Trying to Outrun the Taxman:

Just two months ago he stood in a Miami court in leg irons and handcuffs, as the judge set bail at a cool $10 million and ordered him not to leave the country. Even so, on October 26th, Helio Castroneves was racing in the Nikon Indy 300 at Surfer's Paradise on Australia's Gold Coast. The 33 year old two-time Indy 500 champ and winner of 2007's "Dancing with the Stars" was indicted on October 2nd on multiple charges of tax evasion. But two weeks later, Judge William Turnoff gave him permission to compete in the race "down under".

Castroneves is accused of failing to pay income taxes on $5,500,000 of fees he earned as a race car driver and for the use of his name in endorsements. Penske Racing paid him a total of $6,000,000 over four years, from 1999 to 2002. Another company, Coimex, paid him $600,000 in 2003-2004, but the race car driver reported and paid taxes on a combined total of only $1,050,000. With the help of his attorney Alan Miller (who is also facing charges), Castroneves is charged with diverting the balance into a Panamanian shell company and various Swiss banks.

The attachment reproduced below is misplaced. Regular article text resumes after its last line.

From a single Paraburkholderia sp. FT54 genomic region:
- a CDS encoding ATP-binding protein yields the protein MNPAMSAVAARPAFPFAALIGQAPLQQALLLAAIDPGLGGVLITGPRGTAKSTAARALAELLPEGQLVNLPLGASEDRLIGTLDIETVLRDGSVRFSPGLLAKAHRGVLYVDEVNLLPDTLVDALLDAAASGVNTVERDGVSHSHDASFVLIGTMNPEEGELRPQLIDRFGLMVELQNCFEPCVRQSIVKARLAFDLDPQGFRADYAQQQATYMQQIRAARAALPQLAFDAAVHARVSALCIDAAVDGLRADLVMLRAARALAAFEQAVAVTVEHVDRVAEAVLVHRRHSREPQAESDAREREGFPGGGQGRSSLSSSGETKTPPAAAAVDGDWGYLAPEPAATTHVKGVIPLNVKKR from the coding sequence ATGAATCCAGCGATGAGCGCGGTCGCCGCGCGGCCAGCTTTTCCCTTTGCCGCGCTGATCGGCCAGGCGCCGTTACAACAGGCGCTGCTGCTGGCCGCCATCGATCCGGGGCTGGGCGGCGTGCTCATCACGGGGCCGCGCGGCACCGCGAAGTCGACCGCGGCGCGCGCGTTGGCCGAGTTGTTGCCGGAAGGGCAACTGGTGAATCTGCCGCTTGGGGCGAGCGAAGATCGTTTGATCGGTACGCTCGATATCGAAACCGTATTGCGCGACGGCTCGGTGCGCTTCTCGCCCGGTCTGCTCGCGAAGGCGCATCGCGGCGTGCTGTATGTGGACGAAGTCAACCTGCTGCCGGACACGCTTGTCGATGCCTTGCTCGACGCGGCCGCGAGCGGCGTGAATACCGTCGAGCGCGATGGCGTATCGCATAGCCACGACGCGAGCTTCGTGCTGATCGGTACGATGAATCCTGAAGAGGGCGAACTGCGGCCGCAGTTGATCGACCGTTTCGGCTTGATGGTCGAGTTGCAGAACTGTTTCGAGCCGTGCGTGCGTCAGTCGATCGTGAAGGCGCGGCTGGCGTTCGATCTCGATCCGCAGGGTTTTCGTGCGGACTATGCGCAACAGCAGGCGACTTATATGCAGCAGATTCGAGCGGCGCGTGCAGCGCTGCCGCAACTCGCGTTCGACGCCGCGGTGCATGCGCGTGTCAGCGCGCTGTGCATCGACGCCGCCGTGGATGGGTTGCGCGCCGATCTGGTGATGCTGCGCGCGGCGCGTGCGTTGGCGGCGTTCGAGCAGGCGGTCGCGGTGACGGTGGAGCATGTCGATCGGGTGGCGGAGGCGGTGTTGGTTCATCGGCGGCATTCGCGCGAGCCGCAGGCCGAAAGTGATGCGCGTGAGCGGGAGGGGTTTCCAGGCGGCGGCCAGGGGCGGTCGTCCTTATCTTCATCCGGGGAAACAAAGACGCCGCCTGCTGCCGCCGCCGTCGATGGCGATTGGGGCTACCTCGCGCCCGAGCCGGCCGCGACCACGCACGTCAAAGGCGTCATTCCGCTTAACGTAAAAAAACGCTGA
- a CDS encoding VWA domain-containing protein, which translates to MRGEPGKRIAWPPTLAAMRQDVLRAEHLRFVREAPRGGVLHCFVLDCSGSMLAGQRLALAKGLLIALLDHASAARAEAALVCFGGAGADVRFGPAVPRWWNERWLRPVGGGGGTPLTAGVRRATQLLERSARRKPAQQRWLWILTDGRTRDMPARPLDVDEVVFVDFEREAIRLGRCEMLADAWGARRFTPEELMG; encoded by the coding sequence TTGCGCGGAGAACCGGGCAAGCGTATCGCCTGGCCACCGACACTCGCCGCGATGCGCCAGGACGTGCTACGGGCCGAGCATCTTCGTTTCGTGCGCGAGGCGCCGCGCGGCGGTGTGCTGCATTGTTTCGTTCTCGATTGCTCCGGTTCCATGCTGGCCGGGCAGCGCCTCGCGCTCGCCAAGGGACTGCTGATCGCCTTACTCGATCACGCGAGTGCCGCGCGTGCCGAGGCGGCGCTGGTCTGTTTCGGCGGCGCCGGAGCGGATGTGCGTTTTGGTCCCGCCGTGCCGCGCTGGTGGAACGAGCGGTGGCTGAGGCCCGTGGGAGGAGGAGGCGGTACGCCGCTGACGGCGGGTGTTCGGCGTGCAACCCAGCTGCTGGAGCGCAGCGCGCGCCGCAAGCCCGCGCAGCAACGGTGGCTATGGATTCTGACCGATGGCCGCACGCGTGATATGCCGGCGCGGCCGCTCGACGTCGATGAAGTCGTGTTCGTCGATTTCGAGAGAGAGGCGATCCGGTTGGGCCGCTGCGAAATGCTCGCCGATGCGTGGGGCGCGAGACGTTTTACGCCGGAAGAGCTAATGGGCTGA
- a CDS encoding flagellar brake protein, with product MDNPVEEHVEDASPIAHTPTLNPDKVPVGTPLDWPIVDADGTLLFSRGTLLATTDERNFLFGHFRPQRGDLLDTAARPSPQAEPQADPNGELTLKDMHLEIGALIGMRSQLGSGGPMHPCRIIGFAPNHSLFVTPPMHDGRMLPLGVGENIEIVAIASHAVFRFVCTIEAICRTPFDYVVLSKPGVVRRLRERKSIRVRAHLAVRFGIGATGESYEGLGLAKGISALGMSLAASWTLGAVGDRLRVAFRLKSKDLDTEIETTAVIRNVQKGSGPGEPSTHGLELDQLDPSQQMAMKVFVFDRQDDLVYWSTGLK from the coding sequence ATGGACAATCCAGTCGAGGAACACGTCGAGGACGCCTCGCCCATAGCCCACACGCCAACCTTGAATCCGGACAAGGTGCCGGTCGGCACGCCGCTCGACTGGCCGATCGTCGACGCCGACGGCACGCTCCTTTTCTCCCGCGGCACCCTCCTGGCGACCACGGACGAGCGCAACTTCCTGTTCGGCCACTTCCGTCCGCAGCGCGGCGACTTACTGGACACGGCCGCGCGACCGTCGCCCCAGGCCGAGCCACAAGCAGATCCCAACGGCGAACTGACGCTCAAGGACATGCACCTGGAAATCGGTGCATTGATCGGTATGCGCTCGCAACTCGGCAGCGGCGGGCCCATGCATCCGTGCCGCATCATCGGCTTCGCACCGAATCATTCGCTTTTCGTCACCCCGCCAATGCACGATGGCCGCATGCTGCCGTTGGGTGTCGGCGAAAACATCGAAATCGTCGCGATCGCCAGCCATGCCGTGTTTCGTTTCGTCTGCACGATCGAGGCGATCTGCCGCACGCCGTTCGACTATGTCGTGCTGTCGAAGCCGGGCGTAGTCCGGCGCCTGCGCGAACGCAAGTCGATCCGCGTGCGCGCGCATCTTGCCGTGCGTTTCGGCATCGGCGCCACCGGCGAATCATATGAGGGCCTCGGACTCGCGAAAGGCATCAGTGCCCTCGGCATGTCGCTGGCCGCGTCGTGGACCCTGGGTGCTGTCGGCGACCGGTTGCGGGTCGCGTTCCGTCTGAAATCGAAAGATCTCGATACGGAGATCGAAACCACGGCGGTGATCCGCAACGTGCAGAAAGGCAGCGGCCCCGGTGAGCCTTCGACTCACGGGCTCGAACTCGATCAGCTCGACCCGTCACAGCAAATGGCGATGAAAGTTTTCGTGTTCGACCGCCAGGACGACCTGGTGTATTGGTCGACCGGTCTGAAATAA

A Federal prosecutor in the case argued that the government was lenient by letting Castroneves travel domestically to race in Georgia, and opposed the defendant's request to travel to Australia for another race. The prosecutor's concern was that Castroneves might not return to the U.S. to face the charges once he left since Castroneves is a citizen of Brazil. Brazil does not extradite its citizens to the U.S. on most charges, including tax evasion.